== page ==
If you’ve been following the Bassmaster Elite Series this season, you’ve seen some outstanding catches — including a number of truly trophy-sized fish.
To date, the largest has tipped the scales at an impressive 10 pounds, 10 ounces. Not once, but twice!
That’s right! There’s actually a two-way tie for the biggest bass caught so far this season, and I’m proud to say I’m one of the lucky anglers. The other is Greg Hackney.
I caught mine on the first day of competition at Lake Seminole. Greg got his during the second day of the St. Johns River event. Whether they’ll hold up for the entire season remains to be seen. But for now, the bar’s set pretty high.
But I didn’t write this to brag about big fish. I wrote to share something brought to my attention by fellow B.A.S.S. member Brandon Williams of South Carolina. After observing the live telecast of the Lake Seminole weigh-in, Brandon felt compelled to reach out. In fact, he wrote a very eloquent letter; first congratulating me for a great catch, then tactfully criticizing me for the way I handled my biggest fish on stage. And to be honest, he was probably right in doing so.
I’m not going to lie. When I first read Brandon’s comments, I was somewhat offended. But the more I thought about it, the more curious I became. So I decided to respond to him and ask how, and from what scientific research, he had based his criticism.
You see, years ago I wrote a piece on handling fish for another publication, and in that article I quoted a fisheries biologist by the name of Phil Chapman. He said, “The best handle a bass has is its lower jaw, and handling them any other way could potentially harm them.” From that, I figured I had all I needed to know.
It wasn’t until Brandon wrote to me that I realized, perhaps I hadn’t fully grasped the proper method of handling big fish.
Through an exchange of emails, he presented a strong argument. And he backed it up with the diagram you see here, which clearly illustrates how not to hold a bass (pretty much the way I held mine on stage during weigh-in at Lake Seminole).
Look closely and you’ll see the “safe” and “unsafe” angles at which to hold (or avoid holding) a trophy fish. By raising the body outwardly at a nearly horizontal angle, considerable stress is put on the fish’s lower jaw. And Brandon claims the heavier the fish, the more detrimental this becomes.
After contemplating his reasoning for some time, I decided to contact Phil Chapman to get his take on the matter. He said, to his knowledge, there was no research to prove or disprove the theory, but that I should speak with a bass specialist for clarification. So I did — two, in fact.
First I talked with Bob Wattendorf of the Florida Wildlife Commission (FWC), and he said that while there’s no scientific research to support the theory, the FWC contends that it’s not good for the fish — particularly larger fish. He said by putting that much weight on the jaw of a big bass and potentially twisting it to the side, you can cause irreparable damage, which could ultimately kill the fish.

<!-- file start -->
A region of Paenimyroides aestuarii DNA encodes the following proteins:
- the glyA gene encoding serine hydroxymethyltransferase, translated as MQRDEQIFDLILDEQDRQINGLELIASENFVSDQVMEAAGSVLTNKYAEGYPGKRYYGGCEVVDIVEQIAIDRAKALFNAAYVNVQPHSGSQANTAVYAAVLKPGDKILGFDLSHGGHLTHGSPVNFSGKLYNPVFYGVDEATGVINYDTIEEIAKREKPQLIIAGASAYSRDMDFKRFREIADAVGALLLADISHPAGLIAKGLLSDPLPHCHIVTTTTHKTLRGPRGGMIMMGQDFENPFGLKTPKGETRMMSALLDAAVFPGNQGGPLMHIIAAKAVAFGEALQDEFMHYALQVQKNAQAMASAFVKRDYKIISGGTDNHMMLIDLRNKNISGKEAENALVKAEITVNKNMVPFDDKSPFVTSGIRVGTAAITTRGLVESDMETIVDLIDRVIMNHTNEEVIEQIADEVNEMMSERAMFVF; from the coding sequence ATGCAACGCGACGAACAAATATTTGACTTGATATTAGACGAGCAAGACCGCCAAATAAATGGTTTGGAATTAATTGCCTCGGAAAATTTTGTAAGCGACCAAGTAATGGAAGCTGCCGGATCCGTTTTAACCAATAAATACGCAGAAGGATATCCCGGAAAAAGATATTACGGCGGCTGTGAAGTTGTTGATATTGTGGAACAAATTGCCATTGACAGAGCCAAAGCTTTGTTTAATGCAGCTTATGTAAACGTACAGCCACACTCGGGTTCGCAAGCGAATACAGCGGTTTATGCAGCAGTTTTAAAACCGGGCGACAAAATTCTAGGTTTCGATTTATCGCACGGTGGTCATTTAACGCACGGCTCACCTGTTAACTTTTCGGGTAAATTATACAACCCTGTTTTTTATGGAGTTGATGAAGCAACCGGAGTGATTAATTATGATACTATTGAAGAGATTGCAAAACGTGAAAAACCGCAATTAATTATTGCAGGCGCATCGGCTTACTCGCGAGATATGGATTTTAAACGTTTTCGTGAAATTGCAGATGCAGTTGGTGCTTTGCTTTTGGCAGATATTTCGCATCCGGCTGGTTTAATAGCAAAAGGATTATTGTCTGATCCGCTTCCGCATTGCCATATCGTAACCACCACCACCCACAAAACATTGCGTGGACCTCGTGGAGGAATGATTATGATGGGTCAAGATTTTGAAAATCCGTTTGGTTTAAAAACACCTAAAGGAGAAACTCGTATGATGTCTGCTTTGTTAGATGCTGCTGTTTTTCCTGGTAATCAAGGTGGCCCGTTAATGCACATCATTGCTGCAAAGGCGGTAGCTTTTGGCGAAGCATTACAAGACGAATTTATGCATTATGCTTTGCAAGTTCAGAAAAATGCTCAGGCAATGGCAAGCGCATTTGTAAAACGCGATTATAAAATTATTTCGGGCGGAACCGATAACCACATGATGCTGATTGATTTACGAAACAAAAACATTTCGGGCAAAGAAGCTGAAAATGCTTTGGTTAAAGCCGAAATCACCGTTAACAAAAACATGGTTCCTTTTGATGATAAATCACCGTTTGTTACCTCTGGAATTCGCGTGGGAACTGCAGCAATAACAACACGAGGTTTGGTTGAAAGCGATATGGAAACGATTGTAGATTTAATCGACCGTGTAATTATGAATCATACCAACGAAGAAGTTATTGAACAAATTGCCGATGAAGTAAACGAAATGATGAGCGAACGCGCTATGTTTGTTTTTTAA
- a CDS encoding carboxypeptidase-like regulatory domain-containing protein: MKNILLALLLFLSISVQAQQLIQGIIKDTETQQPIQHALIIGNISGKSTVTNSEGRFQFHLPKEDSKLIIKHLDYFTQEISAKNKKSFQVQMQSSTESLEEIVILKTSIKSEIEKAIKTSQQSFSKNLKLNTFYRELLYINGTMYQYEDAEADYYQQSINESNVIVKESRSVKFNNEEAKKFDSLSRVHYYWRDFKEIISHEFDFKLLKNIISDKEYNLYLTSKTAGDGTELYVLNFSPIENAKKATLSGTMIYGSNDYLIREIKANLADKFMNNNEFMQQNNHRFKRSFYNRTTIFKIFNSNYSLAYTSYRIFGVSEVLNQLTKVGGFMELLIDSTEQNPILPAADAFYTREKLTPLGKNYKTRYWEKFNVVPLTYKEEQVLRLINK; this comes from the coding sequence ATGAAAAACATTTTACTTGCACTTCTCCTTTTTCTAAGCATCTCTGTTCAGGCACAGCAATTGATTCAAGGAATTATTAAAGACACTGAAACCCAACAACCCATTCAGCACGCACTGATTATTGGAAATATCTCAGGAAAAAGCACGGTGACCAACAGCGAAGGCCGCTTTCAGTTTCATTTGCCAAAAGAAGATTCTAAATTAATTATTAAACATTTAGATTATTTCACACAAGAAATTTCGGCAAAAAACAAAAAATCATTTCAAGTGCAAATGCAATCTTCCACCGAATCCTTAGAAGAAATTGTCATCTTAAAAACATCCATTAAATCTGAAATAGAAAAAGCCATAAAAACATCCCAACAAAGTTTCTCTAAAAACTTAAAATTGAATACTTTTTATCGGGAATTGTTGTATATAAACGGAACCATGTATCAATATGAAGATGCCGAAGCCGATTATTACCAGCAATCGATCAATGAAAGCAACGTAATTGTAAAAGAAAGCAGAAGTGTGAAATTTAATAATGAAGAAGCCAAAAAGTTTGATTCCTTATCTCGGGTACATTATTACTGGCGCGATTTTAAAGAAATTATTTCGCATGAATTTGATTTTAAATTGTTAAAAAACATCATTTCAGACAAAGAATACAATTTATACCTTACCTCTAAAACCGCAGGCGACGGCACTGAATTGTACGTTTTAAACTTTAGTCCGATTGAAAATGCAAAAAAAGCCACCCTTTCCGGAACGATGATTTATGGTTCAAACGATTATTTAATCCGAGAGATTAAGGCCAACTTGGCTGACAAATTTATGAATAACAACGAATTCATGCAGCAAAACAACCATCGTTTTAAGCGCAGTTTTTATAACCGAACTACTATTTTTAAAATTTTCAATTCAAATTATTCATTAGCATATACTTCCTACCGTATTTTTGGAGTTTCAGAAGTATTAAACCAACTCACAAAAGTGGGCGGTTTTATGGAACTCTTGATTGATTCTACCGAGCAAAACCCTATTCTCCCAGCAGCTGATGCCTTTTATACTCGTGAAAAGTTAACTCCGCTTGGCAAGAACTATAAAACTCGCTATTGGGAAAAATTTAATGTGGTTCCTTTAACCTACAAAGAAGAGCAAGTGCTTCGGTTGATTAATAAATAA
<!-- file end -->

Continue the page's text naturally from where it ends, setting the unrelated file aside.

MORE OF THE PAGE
Mike Allen, a fisheries biologist with the University of Florida agrees. He suggests holding the fish more vertically by the lower jaw — only briefly — then returning it to water as soon as possible. He said it may be okay to hold the fish at a horizontal angle, provided it’s supported at the tail…but added that in doing so, to use caution, so as not to remove any of its protective slime.
For the record, I consider myself a conservationist. I’ve served the Coastal Conservation Association (CCA) and other similar groups charged with protecting our fisheries, and I’m a strong proponent of catch and release.
I believe big fish breed other big fish, and that those genetics should be protected at all costs to ensure good numbers of trophy-sized fish for future generations. The last thing I want to do is injure or kill a trophy fish of any kind. And that’s why I was initially put off by Brandon’s comments.
That said, I’m not too big to admit a mistake.
When we’re on stage holding a prize catch in front of a loud crowd of spectators, with cameras rolling, it’s easy to get caught up in the moment. As I lifted the 10-pounder for everyone to see, I believed I wasn’t doing it any harm … so long as I was quick and kept a good grip on its lower jaw. But after hearing Brandon present his case and talking with these biologists, I now believe I did it incorrectly.
Moving forward, I plan to change the way I hold big fish. And I would encourage those of you reading this to do the same. After all, we’re all in this together, right?